News Release 08-189
NSF Awards 20 New Projects for Plant Genome Research
Projects will better define plant responses to changing environments and contribute to understanding of genetic processes in economically important plants
October 27, 2008
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The National Science Foundation (NSF) has made 20 new awards totaling $57.3 million during the 11th year of its Plant Genome Research Program (PGRP).
These awards, which cover two to five years and range from $350,000 to $6.8 million, support research and tool development to further knowledge of genome structure and function. They will leverage sequence and functional genomics resources to increase understanding of gene function and interactions between genomes and the environment in economically important crop plants such as corn, soybean, wheat and rice.
"Plant biologists continue to make significant conceptual and theoretical advances in our understanding of basic biological processes using plants," said James Collins, NSF assistant director for biological sciences. "It is clear that 21st century biology has become increasingly quantitative and interdisciplinary. The latest projects funded through the PGRP reflect this shift and will integrate innovative, cutting edge research with the training of the next generation of plant scientists at both research universities and small teaching colleges and universities."
The new awards, made to 45 institutions in 28 states, include international groups of scientists from Asia, Australia, Europe and South America.
First-time recipients of PGRP awards include California State University-Long Beach, Case Western Reserve University, North Carolina Central University, University of Minnesota-Duluth, University of Southern California and Western Illinois University.
A wealth of genomics tools and sequence resources developed over the past 11 years of the PGRP continues to enable exciting, new comparative approaches to uncover gene networks that regulate plant development and growth in changing environments.
- Research led by the University of Southern California to study how Medicago truncatula, a small legume, and associated soil bacteria co-adapt to high salinity conditions. This project will be done in collaboration with scientists in Tunisia and France.
- Research led by the University of Minnesota, Duluth to identify the molecular mechanisms of nectar synthesis and secretion in the Brassicaceae, an agriculturally important family of flowering plants.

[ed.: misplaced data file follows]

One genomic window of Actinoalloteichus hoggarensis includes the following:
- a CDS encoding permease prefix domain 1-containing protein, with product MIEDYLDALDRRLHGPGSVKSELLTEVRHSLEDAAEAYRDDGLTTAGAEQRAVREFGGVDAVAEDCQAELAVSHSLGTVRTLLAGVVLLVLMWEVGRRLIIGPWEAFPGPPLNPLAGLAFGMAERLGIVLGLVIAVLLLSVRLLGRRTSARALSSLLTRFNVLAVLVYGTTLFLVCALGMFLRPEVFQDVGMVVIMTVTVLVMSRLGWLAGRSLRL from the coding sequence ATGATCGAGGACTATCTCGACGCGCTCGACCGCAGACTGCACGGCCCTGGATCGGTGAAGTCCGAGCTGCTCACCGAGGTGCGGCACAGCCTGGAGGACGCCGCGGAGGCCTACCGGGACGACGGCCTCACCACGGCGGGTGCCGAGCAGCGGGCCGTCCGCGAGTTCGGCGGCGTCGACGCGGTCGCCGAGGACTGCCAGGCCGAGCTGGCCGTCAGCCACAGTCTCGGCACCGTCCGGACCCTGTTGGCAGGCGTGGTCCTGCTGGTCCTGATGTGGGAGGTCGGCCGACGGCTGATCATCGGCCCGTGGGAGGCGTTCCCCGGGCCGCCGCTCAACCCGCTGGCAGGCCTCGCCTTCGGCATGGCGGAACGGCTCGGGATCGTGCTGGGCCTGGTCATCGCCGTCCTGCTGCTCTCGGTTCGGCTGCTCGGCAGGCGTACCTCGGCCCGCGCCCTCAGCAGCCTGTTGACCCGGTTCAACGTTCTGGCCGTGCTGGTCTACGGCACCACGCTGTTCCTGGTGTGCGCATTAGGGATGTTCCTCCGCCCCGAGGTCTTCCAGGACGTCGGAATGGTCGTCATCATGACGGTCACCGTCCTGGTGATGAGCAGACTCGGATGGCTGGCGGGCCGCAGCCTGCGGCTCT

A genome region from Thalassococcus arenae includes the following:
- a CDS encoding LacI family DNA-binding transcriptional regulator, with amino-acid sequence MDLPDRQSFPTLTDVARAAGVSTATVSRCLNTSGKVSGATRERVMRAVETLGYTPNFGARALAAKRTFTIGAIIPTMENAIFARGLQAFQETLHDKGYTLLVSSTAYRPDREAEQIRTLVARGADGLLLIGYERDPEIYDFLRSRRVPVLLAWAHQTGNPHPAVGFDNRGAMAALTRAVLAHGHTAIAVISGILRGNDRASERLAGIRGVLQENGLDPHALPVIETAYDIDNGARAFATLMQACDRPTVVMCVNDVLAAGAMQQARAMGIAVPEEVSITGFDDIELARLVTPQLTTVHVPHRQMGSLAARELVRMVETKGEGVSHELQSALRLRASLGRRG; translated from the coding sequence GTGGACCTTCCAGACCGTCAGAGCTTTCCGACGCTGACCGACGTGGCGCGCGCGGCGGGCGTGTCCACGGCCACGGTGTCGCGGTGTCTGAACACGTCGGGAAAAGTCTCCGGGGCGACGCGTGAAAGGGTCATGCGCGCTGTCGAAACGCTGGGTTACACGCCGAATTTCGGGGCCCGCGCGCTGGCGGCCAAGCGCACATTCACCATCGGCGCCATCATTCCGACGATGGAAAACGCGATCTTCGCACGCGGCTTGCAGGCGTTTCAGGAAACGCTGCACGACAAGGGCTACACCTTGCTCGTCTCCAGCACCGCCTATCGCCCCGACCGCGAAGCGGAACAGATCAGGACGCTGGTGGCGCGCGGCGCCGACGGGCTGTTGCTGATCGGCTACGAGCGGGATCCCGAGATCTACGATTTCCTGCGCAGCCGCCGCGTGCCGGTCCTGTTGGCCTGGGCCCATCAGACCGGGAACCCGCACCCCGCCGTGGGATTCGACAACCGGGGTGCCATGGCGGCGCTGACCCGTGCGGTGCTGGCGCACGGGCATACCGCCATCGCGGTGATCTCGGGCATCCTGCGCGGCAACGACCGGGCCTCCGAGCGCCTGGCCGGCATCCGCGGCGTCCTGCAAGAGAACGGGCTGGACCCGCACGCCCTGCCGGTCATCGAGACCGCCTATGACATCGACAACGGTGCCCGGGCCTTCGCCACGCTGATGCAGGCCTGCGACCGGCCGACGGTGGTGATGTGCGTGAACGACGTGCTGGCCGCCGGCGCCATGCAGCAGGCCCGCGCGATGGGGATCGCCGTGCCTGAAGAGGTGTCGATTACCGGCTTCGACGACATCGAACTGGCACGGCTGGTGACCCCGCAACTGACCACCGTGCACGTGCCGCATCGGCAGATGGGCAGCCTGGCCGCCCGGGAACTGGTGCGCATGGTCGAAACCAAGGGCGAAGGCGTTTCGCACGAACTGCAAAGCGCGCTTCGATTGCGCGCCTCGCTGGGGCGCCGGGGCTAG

- An interdisciplinary effort led by Pennsylvania State University to define the regulation of maize shoot growth and development by the plant hormone auxin.
- A multi-institutional effort led by the University of California, Davis to develop genomics resources that will support the physical mapping of wheat chromosomes; this project will complement ongoing national and international efforts to sequence the wheat genome.
- Research led by the University of Georgia to generate populations of mutant plants that will advance our understanding of the functions of agronomically important genes in soybean.
This year's awards were selected from a pool of outstanding proposals, many of which leveraged data and other resources previously produced with PGRP funding. The outstanding quality of these proposals testifies to the PGRP's success in enabling innovative research.
The PGRP, which was established in 1998 as part of the coordinated National Plant Genome Initiative by the Interagency Working Group on Plant Genomes of the National Science and Technology Council, works to advance the understanding of the structure and function of genomes of plants of economic importance.
Lily Whiteman, NSF, (703) 292-8310, email: email@example.com
The U.S. National Science Foundation propels the nation forward by advancing fundamental research in all fields of science and engineering. NSF supports research and people by providing facilities, instruments and funding to support their ingenuity and sustain the U.S. as a global leader in research and innovation. With a fiscal year 2023 budget of $9.5 billion, NSF funds reach all 50 states through grants to nearly 2,000 colleges, universities and institutions. Each year, NSF receives more than 40,000 competitive proposals and makes about 11,000 new awards. Those awards include support for cooperative research with industry, Arctic and Antarctic research and operations, and U.S. participation in international scientific efforts.